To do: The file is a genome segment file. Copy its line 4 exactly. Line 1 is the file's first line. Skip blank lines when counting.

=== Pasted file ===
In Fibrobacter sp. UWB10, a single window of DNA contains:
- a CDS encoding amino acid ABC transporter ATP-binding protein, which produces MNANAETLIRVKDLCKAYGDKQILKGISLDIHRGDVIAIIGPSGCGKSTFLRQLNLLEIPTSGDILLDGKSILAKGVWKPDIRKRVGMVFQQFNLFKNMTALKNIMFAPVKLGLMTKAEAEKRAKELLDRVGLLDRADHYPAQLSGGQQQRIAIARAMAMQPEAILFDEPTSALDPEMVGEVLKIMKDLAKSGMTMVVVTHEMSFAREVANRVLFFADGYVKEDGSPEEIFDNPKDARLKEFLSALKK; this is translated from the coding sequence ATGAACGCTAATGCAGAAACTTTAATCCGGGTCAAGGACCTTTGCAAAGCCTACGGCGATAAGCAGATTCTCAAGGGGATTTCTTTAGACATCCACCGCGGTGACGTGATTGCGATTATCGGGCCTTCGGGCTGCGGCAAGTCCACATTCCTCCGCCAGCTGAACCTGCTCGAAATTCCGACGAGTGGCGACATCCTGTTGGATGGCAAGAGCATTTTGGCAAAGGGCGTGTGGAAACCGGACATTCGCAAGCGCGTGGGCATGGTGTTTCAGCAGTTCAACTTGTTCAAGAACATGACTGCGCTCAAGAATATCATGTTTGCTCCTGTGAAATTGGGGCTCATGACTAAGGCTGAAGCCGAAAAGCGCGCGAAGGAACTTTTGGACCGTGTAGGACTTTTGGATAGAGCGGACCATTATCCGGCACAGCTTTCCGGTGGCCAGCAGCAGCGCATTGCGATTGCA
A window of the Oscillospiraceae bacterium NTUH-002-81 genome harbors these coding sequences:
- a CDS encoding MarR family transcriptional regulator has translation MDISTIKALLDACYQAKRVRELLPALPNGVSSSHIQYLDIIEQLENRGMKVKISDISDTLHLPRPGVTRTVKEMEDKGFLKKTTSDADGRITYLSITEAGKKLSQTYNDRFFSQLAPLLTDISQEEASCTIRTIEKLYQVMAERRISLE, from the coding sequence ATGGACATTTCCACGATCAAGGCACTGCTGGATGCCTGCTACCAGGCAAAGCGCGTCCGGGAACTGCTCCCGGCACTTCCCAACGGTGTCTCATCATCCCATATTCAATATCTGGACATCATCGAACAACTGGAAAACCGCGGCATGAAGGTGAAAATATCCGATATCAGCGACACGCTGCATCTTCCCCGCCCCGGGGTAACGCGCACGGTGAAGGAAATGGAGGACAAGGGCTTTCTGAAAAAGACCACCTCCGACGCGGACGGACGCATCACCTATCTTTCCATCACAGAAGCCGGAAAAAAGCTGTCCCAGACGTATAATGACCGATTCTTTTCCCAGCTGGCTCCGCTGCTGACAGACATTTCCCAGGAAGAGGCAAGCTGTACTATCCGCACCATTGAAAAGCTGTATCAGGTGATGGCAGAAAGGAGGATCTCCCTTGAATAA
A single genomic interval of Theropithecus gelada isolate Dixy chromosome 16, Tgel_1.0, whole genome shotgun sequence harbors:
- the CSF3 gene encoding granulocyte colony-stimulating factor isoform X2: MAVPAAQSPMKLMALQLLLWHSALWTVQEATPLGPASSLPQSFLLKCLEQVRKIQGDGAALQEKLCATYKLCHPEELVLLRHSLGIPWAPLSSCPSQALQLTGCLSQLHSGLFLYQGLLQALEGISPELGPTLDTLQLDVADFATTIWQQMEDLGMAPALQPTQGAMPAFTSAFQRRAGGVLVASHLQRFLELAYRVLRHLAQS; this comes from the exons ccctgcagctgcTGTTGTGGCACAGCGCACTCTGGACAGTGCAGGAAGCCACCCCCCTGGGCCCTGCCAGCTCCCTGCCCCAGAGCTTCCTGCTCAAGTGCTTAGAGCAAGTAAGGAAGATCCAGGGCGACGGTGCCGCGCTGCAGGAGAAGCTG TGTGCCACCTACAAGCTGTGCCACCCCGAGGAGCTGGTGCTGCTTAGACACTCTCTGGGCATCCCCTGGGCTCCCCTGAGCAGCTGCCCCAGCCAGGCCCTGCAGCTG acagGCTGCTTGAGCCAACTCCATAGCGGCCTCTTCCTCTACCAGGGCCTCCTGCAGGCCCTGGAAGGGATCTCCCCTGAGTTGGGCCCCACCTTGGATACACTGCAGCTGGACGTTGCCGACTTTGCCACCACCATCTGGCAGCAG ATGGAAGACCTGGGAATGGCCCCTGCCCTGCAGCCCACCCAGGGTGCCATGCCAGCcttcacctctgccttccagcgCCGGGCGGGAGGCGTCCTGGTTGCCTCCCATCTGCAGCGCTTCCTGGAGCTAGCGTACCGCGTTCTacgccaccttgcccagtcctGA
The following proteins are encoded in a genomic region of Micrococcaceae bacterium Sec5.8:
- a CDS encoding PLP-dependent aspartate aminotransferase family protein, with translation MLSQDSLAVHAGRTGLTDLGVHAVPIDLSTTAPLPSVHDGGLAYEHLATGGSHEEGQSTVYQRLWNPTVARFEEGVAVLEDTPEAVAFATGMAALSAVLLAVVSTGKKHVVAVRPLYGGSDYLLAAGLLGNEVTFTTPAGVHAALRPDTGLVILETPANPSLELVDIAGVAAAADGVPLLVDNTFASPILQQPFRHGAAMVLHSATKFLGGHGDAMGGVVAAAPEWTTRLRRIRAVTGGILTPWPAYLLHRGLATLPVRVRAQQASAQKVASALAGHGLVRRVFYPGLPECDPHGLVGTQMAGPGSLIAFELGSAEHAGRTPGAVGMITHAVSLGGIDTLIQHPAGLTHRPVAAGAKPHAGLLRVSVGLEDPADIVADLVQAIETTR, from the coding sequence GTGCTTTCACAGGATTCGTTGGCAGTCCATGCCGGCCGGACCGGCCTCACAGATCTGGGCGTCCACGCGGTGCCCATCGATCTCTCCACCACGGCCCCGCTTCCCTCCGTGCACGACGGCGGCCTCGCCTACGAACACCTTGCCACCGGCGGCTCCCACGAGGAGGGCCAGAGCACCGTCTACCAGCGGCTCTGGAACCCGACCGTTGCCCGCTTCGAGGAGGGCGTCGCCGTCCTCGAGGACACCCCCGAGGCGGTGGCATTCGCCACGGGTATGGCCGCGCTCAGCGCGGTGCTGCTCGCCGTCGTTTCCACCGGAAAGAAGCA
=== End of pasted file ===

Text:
- a CDS encoding MarR family transcriptional regulator has translation MDISTIKALLDACYQAKRVRELLPALPNGVSSSHIQYLDIIEQLENRGMKVKISDISDTLHLPRPGVTRTVKEMEDKGFLKKTTSDADGRITYLSITEAGKKLSQTYNDRFFSQLAPLLTDISQEEASCTIRTIEKLYQVMAERRISLE, from the coding sequence ATGGACATTTCCACGATCAAGGCACTGCTGGATGCCTGCTACCAGGCAAAGCGCGTCCGGGAACTGCTCCCGGCACTTCCCAACGGTGTCTCATCATCCCATATTCAATATCTGGACATCATCGAACAACTGGAAAACCGCGGCATGAAGGTGAAAATATCCGATATCAGCGACACGCTGCATCTTCCCCGCCCCGGGGTAACGCGCACGGTGAAGGAAATGGAGGACAAGGGCTTTCTGAAAAAGACCACCTCCGACGCGGACGGACGCATCACCTATCTTTCCATCACAGAAGCCGGAAAAAAGCTGTCCCAGACGTATAATGACCGATTCTTTTCCCAGCTGGCTCCGCTGCTGACAGACATTTCCCAGGAAGAGGCAAGCTGTACTATCCGCACCATTGAAAAGCTGTATCAGGTGATGGCAGAAAGGAGGATCTCCCTTGAATAA